Whether you’re a weekend warrior looking for an adventurous, 6-mile day hike, a seasoned Sierra fisherman, or a backpacker wanting to escape the crowds, the Yost and Fern Lake Trail is a pristine choice for a weekend getaway. Ascending out of the June Lake recreation area, this trek is a short but strenuous jaunt up to a stunning alpine cirque that rivals anything else the Sierra has to offer. The best part? Wilderness permits almost never fill up.
The trip documented here is the best order in which to see the twin lakes, first stopping at Yost for a lunch or snack break before continuing on towards Fern Lake. Hikers who want to bag a peak while they’re out have the option of continuing past Fern Lake up to Carson Peak to get a commanding view of the Ansel Adams Wilderness.
Since the trip begins and ends in the Inyo National Forest, anyone intending to camp at Yost or Fern Lake must first reserve and pick up a wilderness permit for backcountry travel. The nearest visitor center for permit pick-up is in Mammoth Lakes. As always, be sure to pack out all trash, only use existing fire rings, and bring a bear bag or canister to lock food away at night. The bear box in the parking lot may be broken, so take extra care and try not to leave food and scented items in your car.
Though Yost Lake is fishless, Fern Lake is a popular location to catch brook trout. Fishing season is generally the last Saturday in April through November 15th, and a separate permit is required for those intending to cast their lines. Fun fact – most lakes in the Sierra Nevada were fish-free until the mid 1800s. Sheep herders, miners, and other early-California settlers began stocking the lakes as a food source and to increase recreational opportunities for all those who visit.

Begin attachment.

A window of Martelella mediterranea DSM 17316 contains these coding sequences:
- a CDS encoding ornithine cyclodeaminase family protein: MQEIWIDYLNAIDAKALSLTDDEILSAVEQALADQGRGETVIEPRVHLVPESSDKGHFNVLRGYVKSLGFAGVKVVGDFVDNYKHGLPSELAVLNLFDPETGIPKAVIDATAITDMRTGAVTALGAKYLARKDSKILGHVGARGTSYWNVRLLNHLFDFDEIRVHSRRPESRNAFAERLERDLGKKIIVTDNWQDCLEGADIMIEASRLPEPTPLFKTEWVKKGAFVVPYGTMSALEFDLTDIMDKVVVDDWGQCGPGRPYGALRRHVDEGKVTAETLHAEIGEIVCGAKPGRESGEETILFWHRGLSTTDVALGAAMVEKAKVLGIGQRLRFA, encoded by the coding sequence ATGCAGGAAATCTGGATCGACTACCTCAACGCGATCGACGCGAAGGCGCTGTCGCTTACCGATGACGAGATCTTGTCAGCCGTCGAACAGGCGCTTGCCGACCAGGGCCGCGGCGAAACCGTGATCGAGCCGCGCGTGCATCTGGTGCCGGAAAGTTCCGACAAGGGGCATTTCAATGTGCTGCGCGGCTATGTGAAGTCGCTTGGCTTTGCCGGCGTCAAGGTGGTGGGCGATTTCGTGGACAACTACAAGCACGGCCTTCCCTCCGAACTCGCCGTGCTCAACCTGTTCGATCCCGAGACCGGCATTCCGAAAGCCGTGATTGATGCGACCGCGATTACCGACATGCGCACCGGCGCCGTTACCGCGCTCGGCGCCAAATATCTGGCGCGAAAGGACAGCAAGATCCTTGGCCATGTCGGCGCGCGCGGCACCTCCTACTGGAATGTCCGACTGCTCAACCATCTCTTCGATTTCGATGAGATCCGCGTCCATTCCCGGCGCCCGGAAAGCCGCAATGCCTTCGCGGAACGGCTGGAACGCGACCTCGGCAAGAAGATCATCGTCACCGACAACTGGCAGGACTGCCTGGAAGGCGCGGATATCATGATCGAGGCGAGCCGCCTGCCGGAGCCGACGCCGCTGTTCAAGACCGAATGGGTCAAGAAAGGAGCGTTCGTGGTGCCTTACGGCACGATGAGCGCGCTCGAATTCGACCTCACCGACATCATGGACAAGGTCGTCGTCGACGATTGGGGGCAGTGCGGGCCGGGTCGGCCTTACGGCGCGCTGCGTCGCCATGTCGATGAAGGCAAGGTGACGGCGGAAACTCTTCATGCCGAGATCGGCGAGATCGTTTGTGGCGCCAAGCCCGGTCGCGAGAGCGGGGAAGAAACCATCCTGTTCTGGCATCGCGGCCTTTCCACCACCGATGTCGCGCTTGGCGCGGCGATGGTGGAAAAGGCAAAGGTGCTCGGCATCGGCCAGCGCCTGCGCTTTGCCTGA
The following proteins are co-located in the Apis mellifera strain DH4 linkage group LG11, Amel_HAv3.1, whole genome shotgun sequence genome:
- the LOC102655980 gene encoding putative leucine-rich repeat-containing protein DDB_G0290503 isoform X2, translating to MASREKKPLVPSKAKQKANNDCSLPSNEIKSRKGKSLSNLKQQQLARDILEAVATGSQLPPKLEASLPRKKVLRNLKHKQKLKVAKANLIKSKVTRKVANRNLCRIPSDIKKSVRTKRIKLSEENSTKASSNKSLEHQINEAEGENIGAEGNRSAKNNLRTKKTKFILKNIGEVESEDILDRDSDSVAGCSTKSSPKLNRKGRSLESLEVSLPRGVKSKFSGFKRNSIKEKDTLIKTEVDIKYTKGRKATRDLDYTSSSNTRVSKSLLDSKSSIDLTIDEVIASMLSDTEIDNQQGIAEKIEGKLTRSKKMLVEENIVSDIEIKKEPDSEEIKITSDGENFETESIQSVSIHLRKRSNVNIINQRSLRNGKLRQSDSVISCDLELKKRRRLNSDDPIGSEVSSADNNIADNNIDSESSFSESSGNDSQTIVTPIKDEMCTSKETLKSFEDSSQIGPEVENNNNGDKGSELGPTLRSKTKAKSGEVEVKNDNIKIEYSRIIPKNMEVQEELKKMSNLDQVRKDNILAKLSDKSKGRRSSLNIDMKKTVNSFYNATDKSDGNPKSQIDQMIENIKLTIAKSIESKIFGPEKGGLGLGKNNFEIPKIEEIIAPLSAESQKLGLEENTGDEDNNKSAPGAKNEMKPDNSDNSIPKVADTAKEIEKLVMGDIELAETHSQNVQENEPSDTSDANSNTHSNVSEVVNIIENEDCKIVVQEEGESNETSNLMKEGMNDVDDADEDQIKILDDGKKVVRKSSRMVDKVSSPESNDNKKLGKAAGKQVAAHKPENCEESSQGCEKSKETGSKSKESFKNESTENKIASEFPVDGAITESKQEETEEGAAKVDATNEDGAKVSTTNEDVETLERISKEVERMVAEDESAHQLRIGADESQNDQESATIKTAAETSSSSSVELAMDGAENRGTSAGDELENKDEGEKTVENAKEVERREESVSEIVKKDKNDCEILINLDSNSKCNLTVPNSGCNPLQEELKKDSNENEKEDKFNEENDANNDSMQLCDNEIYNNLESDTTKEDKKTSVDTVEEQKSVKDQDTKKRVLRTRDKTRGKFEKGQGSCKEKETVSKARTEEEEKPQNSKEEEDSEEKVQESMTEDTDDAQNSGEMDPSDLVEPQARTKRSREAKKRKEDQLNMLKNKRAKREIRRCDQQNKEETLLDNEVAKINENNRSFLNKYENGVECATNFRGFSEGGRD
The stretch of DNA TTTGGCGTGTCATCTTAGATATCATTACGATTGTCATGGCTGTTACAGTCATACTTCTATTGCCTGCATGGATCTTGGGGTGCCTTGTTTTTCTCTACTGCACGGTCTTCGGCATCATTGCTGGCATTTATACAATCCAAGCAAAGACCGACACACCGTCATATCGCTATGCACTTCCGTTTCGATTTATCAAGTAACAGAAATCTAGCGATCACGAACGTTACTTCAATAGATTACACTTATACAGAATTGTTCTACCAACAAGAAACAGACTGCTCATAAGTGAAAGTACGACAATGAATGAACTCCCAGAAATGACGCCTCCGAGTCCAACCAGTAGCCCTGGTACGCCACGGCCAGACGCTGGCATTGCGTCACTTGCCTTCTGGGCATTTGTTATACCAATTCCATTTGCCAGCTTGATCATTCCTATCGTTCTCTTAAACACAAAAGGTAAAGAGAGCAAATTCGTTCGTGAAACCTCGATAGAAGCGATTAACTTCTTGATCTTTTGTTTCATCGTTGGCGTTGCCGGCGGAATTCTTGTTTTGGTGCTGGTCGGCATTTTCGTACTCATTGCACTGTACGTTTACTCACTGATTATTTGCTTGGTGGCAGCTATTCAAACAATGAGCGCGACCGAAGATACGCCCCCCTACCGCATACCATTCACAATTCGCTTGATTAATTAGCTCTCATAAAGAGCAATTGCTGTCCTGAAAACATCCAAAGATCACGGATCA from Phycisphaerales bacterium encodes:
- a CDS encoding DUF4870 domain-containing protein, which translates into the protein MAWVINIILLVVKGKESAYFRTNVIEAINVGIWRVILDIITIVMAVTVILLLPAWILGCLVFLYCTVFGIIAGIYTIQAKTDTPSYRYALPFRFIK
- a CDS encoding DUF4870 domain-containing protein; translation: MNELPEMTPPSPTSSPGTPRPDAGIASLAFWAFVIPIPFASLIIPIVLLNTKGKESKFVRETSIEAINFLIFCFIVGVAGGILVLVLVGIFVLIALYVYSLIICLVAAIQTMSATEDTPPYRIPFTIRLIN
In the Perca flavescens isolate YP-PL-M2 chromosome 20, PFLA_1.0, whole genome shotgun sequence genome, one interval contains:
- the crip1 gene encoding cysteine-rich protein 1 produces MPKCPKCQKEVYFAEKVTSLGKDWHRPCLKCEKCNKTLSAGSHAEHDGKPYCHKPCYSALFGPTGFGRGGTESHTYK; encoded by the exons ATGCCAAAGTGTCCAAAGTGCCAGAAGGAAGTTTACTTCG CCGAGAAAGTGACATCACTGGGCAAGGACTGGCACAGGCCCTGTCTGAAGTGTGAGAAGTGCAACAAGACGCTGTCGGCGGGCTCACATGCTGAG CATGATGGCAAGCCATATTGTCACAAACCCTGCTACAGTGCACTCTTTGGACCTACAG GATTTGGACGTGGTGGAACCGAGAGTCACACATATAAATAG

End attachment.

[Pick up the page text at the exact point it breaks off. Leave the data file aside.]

About two miles past Gull Lake, be on the lookout for a small sign marking the trailhead on the left (south) side of the road. Turn in, drive over the small bridge, and park along the bordering logs. There’s a porta-potty here for hikers to use and a bear box that, sadly at the time of writing, was broken.
The trail starts off at a moderate incline before steadily getting steeper as you trek further into the woods. The good news is that you’ll be rewarded for your hard work only half a mile into the hike, as sweeping vistas of Silver Lake and Mt. Wood come into view nearly right away. Be warned, though: Insect repellant will be your friend on this hike, as the trail dips in and out of lakes, creeks, and swampy meadows full of standing water where lots of biting insects like to congregate, so have a bottle ready from the get-go!
One mile into the hike, you will come upon a junction for Yost/Fern Lakes. Hikers who only want a quick but steep trip up to Fern Lake will turn right, while those aiming to see both lakes should turn left. From here, you’ll immediately come across a hair-raising creek crossing on the way up to Yost Lake. In May and June, depending on the snowpack, hikers should take extra caution here, as the current can be incredibly powerful. Shimmy your way across the narrow log bridge and continue your ascent on the other side.